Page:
Institute for Astronomy and Astrophysics

Probing exotic matter with gravitational waves from neutron star "mountains"

April 2012

Kostas Glampedakis, Ian D. Jones, Lars Samuelsson

Rotating neutron stars can become potent sources of gravitational radiation if their shape can be made non-spherical and non-axisymmetric. Such deformations (colloquially known as "mountains") can be induced by forces internal to the star, for example, by the strong stellar magnetic field.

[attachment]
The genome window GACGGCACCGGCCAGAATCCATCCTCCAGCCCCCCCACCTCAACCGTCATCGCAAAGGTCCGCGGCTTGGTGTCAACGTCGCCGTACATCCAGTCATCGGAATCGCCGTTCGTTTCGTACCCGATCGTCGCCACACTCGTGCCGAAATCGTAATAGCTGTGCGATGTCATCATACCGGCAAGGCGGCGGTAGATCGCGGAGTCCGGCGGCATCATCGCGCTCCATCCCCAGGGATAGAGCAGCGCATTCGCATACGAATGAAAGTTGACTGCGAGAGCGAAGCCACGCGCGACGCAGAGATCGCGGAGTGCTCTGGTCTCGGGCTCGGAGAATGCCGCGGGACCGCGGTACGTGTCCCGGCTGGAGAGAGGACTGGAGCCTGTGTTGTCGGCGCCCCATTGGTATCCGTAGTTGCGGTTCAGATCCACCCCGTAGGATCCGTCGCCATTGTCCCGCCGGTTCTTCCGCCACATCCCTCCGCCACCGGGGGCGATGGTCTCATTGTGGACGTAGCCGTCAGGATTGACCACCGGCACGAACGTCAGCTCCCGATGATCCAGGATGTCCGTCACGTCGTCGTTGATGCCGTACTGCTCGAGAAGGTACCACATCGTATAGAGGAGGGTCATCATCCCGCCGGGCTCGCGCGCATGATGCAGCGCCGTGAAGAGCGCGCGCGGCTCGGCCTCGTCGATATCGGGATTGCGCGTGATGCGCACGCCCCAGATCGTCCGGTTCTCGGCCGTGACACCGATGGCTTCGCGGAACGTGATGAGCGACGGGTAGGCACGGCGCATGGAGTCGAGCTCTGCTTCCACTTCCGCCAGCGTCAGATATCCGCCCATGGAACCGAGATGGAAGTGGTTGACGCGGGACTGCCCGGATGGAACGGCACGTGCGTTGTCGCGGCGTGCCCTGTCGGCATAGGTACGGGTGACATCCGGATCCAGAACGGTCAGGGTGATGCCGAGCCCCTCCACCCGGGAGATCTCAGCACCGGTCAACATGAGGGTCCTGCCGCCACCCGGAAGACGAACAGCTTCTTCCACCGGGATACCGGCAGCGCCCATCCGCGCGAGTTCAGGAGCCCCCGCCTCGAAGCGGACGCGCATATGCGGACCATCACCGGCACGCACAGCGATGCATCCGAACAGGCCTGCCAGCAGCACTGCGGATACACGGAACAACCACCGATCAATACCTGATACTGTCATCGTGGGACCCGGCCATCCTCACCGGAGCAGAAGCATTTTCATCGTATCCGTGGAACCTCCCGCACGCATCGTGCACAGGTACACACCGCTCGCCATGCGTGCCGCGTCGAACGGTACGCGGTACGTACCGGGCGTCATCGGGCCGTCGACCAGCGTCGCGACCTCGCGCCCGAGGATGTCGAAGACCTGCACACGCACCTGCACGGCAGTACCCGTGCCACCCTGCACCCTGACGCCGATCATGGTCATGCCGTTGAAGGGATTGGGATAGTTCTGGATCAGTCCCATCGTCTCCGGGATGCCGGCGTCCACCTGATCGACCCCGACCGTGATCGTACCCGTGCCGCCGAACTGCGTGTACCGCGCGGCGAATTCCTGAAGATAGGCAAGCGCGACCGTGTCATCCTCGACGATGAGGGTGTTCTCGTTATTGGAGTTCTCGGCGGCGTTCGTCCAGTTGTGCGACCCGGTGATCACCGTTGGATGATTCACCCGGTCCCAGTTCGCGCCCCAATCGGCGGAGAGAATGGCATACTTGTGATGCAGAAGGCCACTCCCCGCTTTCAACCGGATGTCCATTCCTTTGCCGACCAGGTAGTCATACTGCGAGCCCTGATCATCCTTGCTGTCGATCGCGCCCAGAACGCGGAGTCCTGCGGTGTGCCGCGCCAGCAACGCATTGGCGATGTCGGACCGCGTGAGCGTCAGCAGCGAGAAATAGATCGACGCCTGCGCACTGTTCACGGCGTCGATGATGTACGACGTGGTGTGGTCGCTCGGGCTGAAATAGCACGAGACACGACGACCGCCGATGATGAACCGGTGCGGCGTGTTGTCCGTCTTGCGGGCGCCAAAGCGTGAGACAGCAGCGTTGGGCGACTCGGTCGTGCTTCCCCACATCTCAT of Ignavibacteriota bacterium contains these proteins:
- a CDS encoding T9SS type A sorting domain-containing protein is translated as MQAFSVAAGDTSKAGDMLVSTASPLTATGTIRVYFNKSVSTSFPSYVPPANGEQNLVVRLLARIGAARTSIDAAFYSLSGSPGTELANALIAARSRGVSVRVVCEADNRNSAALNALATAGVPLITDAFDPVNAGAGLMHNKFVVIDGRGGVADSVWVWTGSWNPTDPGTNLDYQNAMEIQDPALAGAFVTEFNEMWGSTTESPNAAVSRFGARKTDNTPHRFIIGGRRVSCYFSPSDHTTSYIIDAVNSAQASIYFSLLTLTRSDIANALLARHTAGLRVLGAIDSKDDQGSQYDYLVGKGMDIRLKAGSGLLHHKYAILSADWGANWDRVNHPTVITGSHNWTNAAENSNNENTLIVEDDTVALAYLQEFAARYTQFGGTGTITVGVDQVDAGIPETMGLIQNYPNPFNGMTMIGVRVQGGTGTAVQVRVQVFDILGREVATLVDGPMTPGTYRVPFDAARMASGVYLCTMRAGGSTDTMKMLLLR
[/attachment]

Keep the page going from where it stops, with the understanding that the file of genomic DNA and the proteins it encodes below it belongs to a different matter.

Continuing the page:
The expected magnetic deformation is typically too small to make any known neutron star detectable by present and next generation gravitational wave detectors, however, as we have recently shown the presence of stable quark matter in neutron star interiors could be a game changer. Internal magnetic mountains induced in a "color-superconducting" quark core could make young pulsars, like the Crab and Vela, "visible" sources of gravitational waves, hence providing us with evidence of the existence of exotic matter inside these extreme objects.

Phys. Rev. Letters 109, 081103 (2012) arXiv e-print (arXiv:1204.3781)